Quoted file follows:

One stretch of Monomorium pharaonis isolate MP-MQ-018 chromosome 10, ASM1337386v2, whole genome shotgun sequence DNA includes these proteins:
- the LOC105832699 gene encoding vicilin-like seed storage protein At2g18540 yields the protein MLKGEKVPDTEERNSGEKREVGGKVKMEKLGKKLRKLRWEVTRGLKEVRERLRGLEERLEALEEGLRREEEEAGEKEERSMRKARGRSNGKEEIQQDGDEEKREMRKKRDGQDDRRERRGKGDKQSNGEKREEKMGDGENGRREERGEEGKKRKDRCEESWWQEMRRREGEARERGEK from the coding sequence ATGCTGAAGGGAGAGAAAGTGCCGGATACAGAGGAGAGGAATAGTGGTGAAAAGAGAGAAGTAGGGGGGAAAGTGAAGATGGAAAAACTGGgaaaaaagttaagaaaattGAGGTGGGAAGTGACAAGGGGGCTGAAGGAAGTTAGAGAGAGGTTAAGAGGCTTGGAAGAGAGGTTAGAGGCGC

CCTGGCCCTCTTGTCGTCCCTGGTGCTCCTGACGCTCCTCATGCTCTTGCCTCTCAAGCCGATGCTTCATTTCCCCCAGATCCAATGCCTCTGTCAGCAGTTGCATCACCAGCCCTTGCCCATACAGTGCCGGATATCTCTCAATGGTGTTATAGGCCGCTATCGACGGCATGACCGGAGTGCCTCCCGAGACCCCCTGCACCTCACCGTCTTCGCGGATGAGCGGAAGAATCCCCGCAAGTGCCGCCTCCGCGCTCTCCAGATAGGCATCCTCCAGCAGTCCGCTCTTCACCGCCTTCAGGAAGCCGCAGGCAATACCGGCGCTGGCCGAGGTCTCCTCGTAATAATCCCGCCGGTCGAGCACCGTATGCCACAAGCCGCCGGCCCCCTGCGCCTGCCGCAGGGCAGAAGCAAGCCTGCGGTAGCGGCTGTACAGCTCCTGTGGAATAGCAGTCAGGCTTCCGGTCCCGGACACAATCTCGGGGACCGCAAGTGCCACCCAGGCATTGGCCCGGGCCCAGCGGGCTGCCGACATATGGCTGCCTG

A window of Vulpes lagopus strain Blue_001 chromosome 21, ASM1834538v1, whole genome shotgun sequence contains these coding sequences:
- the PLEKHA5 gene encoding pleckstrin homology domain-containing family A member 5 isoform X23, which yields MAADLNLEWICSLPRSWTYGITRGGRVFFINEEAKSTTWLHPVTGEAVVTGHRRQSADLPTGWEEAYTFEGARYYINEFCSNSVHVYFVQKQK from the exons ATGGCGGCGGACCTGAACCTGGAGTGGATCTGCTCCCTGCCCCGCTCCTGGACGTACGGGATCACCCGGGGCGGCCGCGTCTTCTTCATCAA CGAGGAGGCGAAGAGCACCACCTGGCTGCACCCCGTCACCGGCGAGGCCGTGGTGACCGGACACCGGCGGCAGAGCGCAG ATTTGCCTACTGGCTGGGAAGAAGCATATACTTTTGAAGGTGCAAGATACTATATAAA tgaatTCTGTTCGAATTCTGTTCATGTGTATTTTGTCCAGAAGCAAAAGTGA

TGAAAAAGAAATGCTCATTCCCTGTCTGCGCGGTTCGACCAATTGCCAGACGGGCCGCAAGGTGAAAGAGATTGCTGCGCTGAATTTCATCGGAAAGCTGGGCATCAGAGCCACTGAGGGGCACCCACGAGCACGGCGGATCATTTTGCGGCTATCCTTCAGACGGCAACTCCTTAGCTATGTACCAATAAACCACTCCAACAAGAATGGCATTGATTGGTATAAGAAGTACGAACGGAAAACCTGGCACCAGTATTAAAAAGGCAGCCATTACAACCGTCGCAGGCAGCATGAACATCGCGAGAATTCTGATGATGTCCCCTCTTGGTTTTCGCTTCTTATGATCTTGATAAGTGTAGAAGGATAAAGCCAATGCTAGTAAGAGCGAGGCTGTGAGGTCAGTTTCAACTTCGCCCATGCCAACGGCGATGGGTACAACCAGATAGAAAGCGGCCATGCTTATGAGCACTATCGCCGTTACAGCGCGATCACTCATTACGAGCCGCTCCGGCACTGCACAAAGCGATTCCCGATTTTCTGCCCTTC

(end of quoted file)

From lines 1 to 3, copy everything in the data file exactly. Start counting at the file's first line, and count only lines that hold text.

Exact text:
One stretch of Monomorium pharaonis isolate MP-MQ-018 chromosome 10, ASM1337386v2, whole genome shotgun sequence DNA includes these proteins:
- the LOC105832699 gene encoding vicilin-like seed storage protein At2g18540 yields the protein MLKGEKVPDTEERNSGEKREVGGKVKMEKLGKKLRKLRWEVTRGLKEVRERLRGLEERLEALEEGLRREEEEAGEKEERSMRKARGRSNGKEEIQQDGDEEKREMRKKRDGQDDRRERRGKGDKQSNGEKREEKMGDGENGRREERGEEGKKRKDRCEESWWQEMRRREGEARERGEK from the coding sequence ATGCTGAAGGGAGAGAAAGTGCCGGATACAGAGGAGAGGAATAGTGGTGAAAAGAGAGAAGTAGGGGGGAAAGTGAAGATGGAAAAACTGGgaaaaaagttaagaaaattGAGGTGGGAAGTGACAAGGGGGCTGAAGGAAGTTAGAGAGAGGTTAAGAGGCTTGGAAGAGAGGTTAGAGGCGC

CCTGGCCCTCTTGTCGTCCCTGGTGCTCCTGACGCTCCTCATGCTCTTGCCTCTCAAGCCGATGCTTCATTTCCCCCAGATCCAATGCCTCTGTCAGCAGTTGCATCACCAGCCCTTGCCCATACAGTGCCGGATATCTCTCAATGGTGTTATAGGCCGCTATCGACGGCATGACCGGAGTGCCTCCCGAGACCCCCTGCACCTCACCGTCTTCGCGGATGAGCGGAAGAATCCCCGCAAGTGCCGCCTCCGCGCTCTCCAGATAGGCATCCTCCAGCAGTCCGCTCTTCACCGCCTTCAGGAAGCCGCAGGCAATACCGGCGCTGGCCGAGGTCTCCTCGTAATAATCCCGCCGGTCGAGCACCGTATGCCACAAGCCGCCGGCCCCCTGCGCCTGCCGCAGGGCAGAAGCAAGCCTGCGGTAGCGGCTGTACAGCTCCTGTGGAATAGCAGTCAGGCTTCCGGTCCCGGACACAATCTCGGGGACCGCAAGTGCCACCCAGGCATTGGCCCGGGCCCAGCGGGCTGCCGACATATGGCTGCCTG